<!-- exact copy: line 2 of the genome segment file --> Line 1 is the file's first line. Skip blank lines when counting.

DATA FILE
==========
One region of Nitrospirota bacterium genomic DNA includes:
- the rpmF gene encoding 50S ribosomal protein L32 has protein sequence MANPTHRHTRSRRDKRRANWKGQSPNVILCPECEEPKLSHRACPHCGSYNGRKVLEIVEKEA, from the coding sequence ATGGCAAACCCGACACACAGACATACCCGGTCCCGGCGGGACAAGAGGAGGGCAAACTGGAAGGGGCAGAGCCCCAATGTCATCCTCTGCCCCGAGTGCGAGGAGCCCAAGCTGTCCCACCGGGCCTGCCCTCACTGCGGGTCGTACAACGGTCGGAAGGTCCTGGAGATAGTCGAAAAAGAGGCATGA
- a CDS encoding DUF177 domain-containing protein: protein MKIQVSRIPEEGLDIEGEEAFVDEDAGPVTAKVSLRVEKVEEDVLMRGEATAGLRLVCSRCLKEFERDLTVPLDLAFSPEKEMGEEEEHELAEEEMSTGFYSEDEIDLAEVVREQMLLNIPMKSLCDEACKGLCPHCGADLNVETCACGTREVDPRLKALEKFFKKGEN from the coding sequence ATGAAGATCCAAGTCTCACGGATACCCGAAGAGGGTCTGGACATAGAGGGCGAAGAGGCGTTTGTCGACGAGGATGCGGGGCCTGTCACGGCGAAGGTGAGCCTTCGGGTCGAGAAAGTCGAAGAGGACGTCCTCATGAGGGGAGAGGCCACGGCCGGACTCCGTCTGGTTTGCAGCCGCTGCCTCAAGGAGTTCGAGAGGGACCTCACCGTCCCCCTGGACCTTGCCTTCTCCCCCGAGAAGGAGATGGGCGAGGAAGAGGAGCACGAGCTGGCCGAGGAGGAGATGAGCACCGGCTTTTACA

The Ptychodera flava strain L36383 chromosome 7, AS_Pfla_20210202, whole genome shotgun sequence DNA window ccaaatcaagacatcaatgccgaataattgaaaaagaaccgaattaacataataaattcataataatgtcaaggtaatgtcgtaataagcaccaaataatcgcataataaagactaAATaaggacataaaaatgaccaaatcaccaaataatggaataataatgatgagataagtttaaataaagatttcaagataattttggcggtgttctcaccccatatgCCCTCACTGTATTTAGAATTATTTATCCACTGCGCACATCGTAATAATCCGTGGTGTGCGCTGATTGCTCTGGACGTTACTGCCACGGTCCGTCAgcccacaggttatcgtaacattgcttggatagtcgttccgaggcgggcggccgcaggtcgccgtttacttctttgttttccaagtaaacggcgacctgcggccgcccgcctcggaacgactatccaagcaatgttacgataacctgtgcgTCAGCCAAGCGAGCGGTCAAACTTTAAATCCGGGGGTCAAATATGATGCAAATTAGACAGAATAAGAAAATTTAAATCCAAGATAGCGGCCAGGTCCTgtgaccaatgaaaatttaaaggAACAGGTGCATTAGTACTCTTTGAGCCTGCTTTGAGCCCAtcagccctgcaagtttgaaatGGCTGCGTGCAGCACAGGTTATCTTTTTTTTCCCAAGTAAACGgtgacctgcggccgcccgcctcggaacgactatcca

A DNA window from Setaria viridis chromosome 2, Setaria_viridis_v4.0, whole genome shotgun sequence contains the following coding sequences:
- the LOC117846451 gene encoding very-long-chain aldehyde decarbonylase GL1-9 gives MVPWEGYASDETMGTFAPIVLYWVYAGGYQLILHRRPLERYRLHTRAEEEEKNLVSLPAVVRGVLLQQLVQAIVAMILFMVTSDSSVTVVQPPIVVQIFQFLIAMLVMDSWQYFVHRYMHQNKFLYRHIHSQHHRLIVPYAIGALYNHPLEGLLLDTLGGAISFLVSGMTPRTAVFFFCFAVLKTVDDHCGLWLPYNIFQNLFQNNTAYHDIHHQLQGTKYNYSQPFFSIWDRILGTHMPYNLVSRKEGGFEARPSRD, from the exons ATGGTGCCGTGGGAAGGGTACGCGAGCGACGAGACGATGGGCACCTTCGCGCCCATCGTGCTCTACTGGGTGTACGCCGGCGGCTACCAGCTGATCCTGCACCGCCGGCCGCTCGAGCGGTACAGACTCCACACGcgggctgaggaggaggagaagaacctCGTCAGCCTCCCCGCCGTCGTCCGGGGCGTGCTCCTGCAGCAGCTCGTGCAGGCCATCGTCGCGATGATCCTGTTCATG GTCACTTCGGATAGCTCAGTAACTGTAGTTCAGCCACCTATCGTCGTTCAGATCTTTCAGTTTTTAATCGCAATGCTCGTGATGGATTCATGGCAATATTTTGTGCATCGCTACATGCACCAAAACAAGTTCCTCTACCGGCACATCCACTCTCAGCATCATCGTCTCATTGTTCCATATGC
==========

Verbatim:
- the rpmF gene encoding 50S ribosomal protein L32 has protein sequence MANPTHRHTRSRRDKRRANWKGQSPNVILCPECEEPKLSHRACPHCGSYNGRKVLEIVEKEA, from the coding sequence ATGGCAAACCCGACACACAGACATACCCGGTCCCGGCGGGACAAGAGGAGGGCAAACTGGAAGGGGCAGAGCCCCAATGTCATCCTCTGCCCCGAGTGCGAGGAGCCCAAGCTGTCCCACCGGGCCTGCCCTCACTGCGGGTCGTACAACGGTCGGAAGGTCCTGGAGATAGTCGAAAAAGAGGCATGA